Diagrams added to the the original post in case they are of assistance, more pictures to follow.

Edited by Scunnered on 11/09/2011 09:21:25 MST.

Henk Smees
(theflyingdutchman) - MLife

Locale: Spanish Mountains
Yes, I know why -- and thanks on 11/09/2011 10:15:01 MST Print View

Hi Stuart,

>”I love the Pyrenees, you will know why :-)”<

I sure do. Because of distance (about 100 miles from where I live), you’ll find me more often in the Sierra Nevada - normally on weekend trips (although I’ve also done the Sulayr there). However, in the last 30 years I have spent more time in the Pyrenees than anywhere else. I have had numerous holidays with my wife there and I’ve done several GR’s of which I’ve completed the GR-11, “Carros de Fuego” (Aigüestortes), a 14-day-trip around Vignemale and Midi d’Ossau (Haute Pyrénées), I’ve been on top of the Aneto and, at the moment, I’m organizing a 14-day-trip in the Ordesa-area (for next year). So yes, I know why you love the Pyrenees. :)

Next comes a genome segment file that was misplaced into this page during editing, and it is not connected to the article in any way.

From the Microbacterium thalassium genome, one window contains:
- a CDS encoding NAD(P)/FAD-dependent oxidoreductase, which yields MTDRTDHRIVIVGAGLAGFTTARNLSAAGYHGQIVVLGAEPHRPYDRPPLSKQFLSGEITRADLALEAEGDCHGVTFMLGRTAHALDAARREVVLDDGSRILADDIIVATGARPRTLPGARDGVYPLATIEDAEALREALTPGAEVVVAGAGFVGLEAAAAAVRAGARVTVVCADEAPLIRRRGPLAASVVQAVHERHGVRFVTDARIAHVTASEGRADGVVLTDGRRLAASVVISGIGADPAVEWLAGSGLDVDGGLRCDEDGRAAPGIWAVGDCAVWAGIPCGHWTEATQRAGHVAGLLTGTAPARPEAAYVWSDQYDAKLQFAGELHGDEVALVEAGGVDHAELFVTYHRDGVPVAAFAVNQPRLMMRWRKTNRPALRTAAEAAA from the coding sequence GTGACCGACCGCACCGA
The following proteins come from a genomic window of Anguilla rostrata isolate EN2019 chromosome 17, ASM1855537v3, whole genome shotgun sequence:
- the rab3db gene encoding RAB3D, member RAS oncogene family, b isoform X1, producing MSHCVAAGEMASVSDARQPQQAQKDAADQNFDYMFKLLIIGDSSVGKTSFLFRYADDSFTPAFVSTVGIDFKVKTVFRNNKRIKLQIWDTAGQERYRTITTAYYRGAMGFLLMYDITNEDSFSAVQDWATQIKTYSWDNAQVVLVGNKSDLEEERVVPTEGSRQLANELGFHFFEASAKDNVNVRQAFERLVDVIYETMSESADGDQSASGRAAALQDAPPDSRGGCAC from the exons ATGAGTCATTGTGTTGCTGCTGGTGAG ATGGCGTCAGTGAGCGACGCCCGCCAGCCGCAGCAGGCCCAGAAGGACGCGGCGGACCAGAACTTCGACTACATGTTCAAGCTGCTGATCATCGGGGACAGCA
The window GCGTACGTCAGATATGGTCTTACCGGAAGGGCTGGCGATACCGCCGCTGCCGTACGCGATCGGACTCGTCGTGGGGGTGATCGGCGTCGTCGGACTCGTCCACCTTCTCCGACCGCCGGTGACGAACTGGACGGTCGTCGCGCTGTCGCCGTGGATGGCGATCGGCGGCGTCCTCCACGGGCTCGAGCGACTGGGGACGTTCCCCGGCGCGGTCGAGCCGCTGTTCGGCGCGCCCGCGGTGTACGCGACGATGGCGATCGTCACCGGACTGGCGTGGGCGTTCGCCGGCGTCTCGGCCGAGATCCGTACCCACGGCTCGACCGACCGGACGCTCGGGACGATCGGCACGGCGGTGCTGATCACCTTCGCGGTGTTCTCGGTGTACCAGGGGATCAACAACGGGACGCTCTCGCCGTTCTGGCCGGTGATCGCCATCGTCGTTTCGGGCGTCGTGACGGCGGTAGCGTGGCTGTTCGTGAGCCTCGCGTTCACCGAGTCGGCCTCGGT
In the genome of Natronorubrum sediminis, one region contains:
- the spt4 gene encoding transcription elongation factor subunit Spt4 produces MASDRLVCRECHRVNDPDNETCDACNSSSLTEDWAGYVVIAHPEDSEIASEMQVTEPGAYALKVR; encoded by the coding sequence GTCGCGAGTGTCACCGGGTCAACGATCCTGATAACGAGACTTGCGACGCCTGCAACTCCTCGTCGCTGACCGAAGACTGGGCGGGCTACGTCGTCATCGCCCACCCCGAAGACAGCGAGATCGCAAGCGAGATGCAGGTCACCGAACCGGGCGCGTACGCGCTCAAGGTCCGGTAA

Many thanks for the dimensions of your tent (and the diagrams in the original post), they sure are of help; the reason I asked was to assure myself that the 53 cm stay of my DIY-pack would be long enough -- especially when using an inflatable mat (I wouldn’t like to having to bring a specific pole, since I already carry these 2 aluminum -arrow- poles as my pack stays). After confirming your tent is 60cm high and “only” 80cm wide, I feel that mine (with a height of 53cm and a width of 108cm) will certainly be enough. Thanks again.

And yes, I agree. I’ve dealt with Martin (Extremtextil) several times. He really is a nice guy to work with (always responded swiftly at all my queries via e-mail) and.... excellent quality materials.

Looking forward to the other pictures.

Clayton Mauritzen
(GlacierRambler) - F - M

Locale: NW Montana
Beautiful Tent on 11/09/2011 12:14:28 MST Print View

Wow--this is quite the inspiration. Beautiful tent.

Andrew Bishop
(copperhead) - M

Locale: Down Under